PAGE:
Sometimes, you need to spend some money to save a lot.

Wednesday, March 23, 2011

Counting My Blessings

I haven't felt like blogging much lately. The recent earthquake, tsunami and the subsequent nuclear crisis in Japan has been weighing heavily on my mind. . . It is the country of my birth and where I grew up.  I still have family ties there and many friends I grew up with are still living there.  My mother has been visiting the country, and I spent a nervous few days wondering if she was OK. She was, and no one I know has been injured, but I learned that a  few of my friend's extended family members are missing, and one of the "Fukushima 40" workers who had been trying to get the nuclear reactors under control is a cousin of one of my friends. . . This disaster has hit too close to home for comfort.

It is times like these that we count our blessings. We take life for granted, and fail too often to stop and think about all we have, and what we could be without.  I am blessed that I have a wonderful husband and two wonderful sons who are almost grown men.  While I sometimes  miss the days when they were much younger, I am happy to see that we managed to raise our sons to know right from wrong and adverse to using harmful substances.  While I often wish they would apply themselves to their studies more, I know they are not stupid or ignorant and they will be OK after my husband and I are gone.

My husband. . . I don't thank him often enough how I appreciate him.  He is my best friend. He is the rock that keeps our family together.  He is the one who is always  thinking about "the big picture" as I often run around trying to get things done. We are complete opposites in personality, and I believe that is why we have managed to stay together for 20 years since we met. He has a strong personality and shyness is not in his vocabulary.  He can sometimes come across as abrasive to some strangers, and more than one person has made the comment to us over the years how they did not like him initially and wondered how we stayed married or how I could stand to live with him.  Too often, people judge the strongness in one's character and mistake that with abuse which is not even there.  Those same people realize over time that he is really a teddy bear, though a bear nevertheless when the situation warrants it.  He is my yin as I am his yang; two inseperable parts of a whole.  I cannot imagine life without him. . .

I am blessed to have a roof over my head, a warm bed to sleep in at night and food on my table that I can share with my family and friends.  Everything else is gravy. 

I pray that those who lost their homes, family and friends in Japan can find comfort soon.  And I pray that the thousands who lost their lives did not suffer long and that God was merciful.

Wednesday, March 9, 2011

I'm Not Imagining Things. . .

According to Sky News from the UK,   http://news.sky.com/skynews/Home/Business/A-Senior-HSBC-Economist-Warns-Of-Food-Riots-In-The-UK-If-Prices-Continue-To-Soar/Article/201103215948496?lpos=Business_Employment_First_Article_Region_0&lid=ARTICLE_15948496_A_Senior_HSBC_Economist_Warns_Of_Food_Riots_In_The_UK_If_Prices_Continue_To_Soara "senior economist at the worldwide bank HSBC has warned of civil unrest in Britain if food prices continue to soar."  According to the article, this is due to the fact that even in the developed world, there has been very low wage growth to compensate for the price increases we've been experiencing.  The article blames in part, "extreme weather" as destroying crops, towing the liberal agenda, but I believe the main reason has been the push by the left to promote Ethanol additives in gas.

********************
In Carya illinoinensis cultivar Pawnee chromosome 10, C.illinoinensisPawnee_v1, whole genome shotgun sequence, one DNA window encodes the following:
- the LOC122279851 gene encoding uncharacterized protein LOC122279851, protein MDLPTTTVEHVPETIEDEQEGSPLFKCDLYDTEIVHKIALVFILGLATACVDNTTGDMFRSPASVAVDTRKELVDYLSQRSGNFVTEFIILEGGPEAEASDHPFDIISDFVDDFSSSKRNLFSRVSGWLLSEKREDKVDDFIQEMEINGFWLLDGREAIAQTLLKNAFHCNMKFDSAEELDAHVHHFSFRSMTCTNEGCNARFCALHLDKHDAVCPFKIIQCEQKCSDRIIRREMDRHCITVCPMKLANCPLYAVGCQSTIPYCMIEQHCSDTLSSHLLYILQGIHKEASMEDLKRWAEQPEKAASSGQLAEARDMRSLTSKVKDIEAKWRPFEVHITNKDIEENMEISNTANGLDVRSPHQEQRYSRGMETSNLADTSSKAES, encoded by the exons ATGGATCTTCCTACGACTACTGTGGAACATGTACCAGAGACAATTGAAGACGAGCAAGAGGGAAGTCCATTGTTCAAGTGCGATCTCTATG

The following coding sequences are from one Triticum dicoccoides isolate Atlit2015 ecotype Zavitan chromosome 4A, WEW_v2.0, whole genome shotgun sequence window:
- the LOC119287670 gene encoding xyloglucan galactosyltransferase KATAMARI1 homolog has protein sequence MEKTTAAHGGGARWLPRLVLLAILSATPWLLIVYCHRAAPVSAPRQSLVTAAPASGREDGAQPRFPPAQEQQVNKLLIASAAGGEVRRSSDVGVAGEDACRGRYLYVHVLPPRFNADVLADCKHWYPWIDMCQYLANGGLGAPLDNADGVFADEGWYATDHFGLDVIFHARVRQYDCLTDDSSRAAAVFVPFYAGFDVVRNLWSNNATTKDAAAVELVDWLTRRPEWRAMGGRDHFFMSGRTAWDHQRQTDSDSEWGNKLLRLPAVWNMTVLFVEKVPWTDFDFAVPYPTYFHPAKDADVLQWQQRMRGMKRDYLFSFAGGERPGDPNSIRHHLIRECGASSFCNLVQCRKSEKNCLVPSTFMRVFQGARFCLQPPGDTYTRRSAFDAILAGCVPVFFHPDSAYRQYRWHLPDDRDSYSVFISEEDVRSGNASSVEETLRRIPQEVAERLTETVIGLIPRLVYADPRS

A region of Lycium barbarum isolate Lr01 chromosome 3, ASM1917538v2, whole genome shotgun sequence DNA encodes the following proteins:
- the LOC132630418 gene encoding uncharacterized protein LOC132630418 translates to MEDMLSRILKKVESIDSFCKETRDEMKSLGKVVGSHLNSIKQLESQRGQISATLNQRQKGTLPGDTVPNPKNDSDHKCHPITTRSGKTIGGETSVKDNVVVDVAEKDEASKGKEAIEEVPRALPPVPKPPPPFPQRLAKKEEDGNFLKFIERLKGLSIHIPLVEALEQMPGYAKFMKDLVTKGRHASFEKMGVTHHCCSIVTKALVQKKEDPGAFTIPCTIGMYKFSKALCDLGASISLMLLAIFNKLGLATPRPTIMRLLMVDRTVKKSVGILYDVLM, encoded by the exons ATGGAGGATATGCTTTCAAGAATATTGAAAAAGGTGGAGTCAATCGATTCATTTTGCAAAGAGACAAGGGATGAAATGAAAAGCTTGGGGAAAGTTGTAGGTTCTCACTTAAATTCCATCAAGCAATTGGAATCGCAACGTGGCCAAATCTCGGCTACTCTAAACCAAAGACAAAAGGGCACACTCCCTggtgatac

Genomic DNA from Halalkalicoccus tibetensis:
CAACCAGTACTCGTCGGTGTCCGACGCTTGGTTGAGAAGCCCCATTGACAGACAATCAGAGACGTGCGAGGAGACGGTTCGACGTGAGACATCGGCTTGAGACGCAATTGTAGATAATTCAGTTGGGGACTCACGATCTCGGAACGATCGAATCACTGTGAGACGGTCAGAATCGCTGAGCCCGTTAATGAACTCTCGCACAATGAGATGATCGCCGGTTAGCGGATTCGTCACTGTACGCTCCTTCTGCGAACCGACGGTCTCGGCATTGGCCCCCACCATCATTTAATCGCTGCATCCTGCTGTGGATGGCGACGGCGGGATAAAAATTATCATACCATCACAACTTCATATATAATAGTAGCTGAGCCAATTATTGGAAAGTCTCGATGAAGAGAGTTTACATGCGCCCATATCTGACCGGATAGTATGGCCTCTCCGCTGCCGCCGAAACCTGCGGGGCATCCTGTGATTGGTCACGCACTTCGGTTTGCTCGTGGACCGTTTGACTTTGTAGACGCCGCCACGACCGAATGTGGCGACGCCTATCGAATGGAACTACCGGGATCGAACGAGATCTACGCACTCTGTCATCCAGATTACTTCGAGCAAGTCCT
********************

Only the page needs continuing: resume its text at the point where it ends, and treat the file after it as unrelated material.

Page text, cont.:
Ethanol is made from corn. Corn has been grown in the US to feed cows and for export to the Third world countries for food. But, with the US government subsidizing the corn crops farmers grow to sell to energy companies for Ethanol production, there has been a worldwide shortage of corn to feed the livestock and people elsewhere.  In addition, corn-based ingredients are used in a myriad of consumer food products, so the price of EVERYTHING has been going up.  Talk about unintended consequences. . .  Add to that all the unrest in the Middle East raising the price of fuel, thereby further increasing the cost of shipping the food to market, the situation has gone from bad to worse. . .

The reality is that Ethanol is less efficient than petroleum.  It cannot be shipped in a pipeline, so trucks must be used to bring it to market. That means gas.  It costs more per gallon of fuel to manufacture and ship Ethanol than to refine and ship petroleum based products to market.  But the left is so committed to the "green" cause that they refuse to see it.  If I can see it, why can't the politicians?

Their well intended policies are contributing to the misery and suffering in the world. . .  And we are the ones having to suffer the consequences of the rising prices.  At least we in the West are in a better position than those living in the Third World.  When will the insanity end?  In the meantime, continue to stock up on staples, as things are going to get worse before it gets better, whenever that may be. . .

Wednesday, March 2, 2011

It's Time For Guerrilla Tactics

I tell you, things are really getting scary out there. Every time I go to the supermarket to go grocery shopping, the price of everything, and I mean EVERYTHING, is going up.  For instance, I purchased several cases of Gatorade a while back when they were on sale for 50 cents a bottle. I don't care for them, but my husband likes to drink them occasionally, so I like to stock up when on sale so I don't end up paying full price.  The supermarket's usual price on this item was generally a dollar.  Gas stations and convenience stores sell them double that price at around 2 dollars a bottle.  This week, it is on sale for 64 cents at the supermarket.  My math is rusty, but that's about a 25 percent increase? Are you kidding me? 

Same thing for tubs of imitation butter I buy. . . I purchased a supply about a year ago for 99 cents per 15oz/425g tub. Now the "sale" price is hovering around 2 dollars each! That's a 100 percent increase! If prices keep going up at this rate, are we going to be able to afford to eat?  Our wages are not going up 25 or 100 percent!

I'm going to resort to making meals out of my pantry stash for a while and concentrate on guerrilla tactics shopping.  What I mean is, REALLY focus laser sharp on sales and loss leaders even more so than I used to, and put away a substantial stash to weather the coming storm.  It is getting frightfully ugly out there. . .